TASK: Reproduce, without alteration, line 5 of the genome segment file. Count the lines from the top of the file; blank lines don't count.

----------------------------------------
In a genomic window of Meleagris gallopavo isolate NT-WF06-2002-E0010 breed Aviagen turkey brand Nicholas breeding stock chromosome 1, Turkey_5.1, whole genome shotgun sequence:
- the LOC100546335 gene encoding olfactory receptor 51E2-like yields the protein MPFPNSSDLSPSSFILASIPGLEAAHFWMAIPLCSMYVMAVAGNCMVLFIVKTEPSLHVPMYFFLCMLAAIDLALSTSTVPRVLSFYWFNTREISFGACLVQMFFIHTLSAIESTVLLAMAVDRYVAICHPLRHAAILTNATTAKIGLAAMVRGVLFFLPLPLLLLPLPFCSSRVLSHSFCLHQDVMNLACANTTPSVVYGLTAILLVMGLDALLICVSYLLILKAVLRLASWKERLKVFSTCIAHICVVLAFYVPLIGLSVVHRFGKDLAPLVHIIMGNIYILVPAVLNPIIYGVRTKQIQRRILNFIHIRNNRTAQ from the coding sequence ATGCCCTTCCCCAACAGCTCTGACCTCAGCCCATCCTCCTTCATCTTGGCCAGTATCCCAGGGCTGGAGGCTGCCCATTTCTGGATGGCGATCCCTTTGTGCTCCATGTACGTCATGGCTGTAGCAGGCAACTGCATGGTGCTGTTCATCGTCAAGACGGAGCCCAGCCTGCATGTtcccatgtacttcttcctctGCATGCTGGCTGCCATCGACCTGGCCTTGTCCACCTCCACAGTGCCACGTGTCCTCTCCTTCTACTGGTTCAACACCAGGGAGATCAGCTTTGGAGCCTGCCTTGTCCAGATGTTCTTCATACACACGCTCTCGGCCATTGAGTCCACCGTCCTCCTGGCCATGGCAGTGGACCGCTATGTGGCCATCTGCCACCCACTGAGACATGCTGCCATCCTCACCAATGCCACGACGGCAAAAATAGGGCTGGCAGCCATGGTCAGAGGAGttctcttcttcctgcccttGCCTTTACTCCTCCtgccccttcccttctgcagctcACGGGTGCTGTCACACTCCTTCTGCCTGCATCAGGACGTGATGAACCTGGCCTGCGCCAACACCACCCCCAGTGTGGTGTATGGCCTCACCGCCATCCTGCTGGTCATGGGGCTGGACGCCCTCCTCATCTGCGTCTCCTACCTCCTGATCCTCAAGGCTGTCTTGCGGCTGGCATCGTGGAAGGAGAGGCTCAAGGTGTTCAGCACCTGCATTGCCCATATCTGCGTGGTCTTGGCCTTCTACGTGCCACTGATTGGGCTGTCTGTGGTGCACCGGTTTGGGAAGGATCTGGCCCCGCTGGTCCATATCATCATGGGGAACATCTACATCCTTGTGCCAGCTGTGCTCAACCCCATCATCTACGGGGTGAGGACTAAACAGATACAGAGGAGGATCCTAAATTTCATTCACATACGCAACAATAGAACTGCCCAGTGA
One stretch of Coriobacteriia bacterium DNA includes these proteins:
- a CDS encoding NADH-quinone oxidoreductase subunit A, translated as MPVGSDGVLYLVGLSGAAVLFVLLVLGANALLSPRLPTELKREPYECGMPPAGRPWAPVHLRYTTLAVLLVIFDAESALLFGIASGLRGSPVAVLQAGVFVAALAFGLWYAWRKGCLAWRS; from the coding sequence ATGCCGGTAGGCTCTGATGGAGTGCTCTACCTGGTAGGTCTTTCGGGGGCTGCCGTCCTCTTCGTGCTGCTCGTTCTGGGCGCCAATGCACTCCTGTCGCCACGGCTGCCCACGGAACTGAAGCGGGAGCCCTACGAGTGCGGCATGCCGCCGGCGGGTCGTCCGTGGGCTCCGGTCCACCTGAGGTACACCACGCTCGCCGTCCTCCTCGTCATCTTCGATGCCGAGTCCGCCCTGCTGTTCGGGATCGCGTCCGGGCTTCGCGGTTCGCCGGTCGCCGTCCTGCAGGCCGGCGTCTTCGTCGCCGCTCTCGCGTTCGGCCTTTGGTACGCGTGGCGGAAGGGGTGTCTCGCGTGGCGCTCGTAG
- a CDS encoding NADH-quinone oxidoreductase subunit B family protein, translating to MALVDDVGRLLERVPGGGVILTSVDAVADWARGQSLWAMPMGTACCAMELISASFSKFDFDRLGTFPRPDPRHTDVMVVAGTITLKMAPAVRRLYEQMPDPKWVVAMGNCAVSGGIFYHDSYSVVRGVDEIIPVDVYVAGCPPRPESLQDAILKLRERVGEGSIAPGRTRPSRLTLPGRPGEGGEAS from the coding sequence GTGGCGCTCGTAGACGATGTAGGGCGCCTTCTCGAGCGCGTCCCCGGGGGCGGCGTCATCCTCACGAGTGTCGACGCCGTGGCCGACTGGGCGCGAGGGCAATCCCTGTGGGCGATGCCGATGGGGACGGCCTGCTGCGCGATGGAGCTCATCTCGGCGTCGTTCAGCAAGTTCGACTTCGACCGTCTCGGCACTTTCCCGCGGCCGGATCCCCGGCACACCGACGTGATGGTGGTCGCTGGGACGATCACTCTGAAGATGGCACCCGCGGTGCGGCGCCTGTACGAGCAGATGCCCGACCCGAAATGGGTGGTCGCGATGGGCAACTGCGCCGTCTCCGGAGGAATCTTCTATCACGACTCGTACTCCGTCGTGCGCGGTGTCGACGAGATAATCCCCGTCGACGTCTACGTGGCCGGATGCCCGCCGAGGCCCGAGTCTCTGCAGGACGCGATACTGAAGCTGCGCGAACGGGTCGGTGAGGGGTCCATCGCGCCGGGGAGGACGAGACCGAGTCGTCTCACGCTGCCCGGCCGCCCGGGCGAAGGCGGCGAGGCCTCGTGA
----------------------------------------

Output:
- a CDS encoding NADH-quinone oxidoreductase subunit B family protein, translating to MALVDDVGRLLERVPGGGVILTSVDAVADWARGQSLWAMPMGTACCAMELISASFSKFDFDRLGTFPRPDPRHTDVMVVAGTITLKMAPAVRRLYEQMPDPKWVVAMGNCAVSGGIFYHDSYSVVRGVDEIIPVDVYVAGCPPRPESLQDAILKLRERVGEGSIAPGRTRPSRLTLPGRPGEGGEAS from the coding sequence GTGGCGCTCGTAGACGATGTAGGGCGCCTTCTCGAGCGCGTCCCCGGGGGCGGCGTCATCCTCACGAGTGTCGACGCCGTGGCCGACTGGGCGCGAGGGCAATCCCTGTGGGCGATGCCGATGGGGACGGCCTGCTGCGCGATGGAGCTCATCTCGGCGTCGTTCAGCAAGTTCGACTTCGACCGTCTCGGCACTTTCCCGCGGCCGGATCCCCGGCACACCGACGTGATGGTGGTCGCTGGGACGATCACTCTGAAGATGGCACCCGCGGTGCGGCGCCTGTACGAGCAGATGCCCGACCCGAAATGGGTGGTCGCGATGGGCAACTGCGCCGTCTCCGGAGGAATCTTCTATCACGACTCGTACTCCGTCGTGCGCGGTGTCGACGAGATAATCCCCGTCGACGTCTACGTGGCCGGATGCCCGCCGAGGCCCGAGTCTCTGCAGGACGCGATACTGAAGCTGCGCGAACGGGTCGGTGAGGGGTCCATCGCGCCGGGGAGGACGAGACCGAGTCGTCTCACGCTGCCCGGCCGCCCGGGCGAAGGCGGCGAGGCCTCGTGA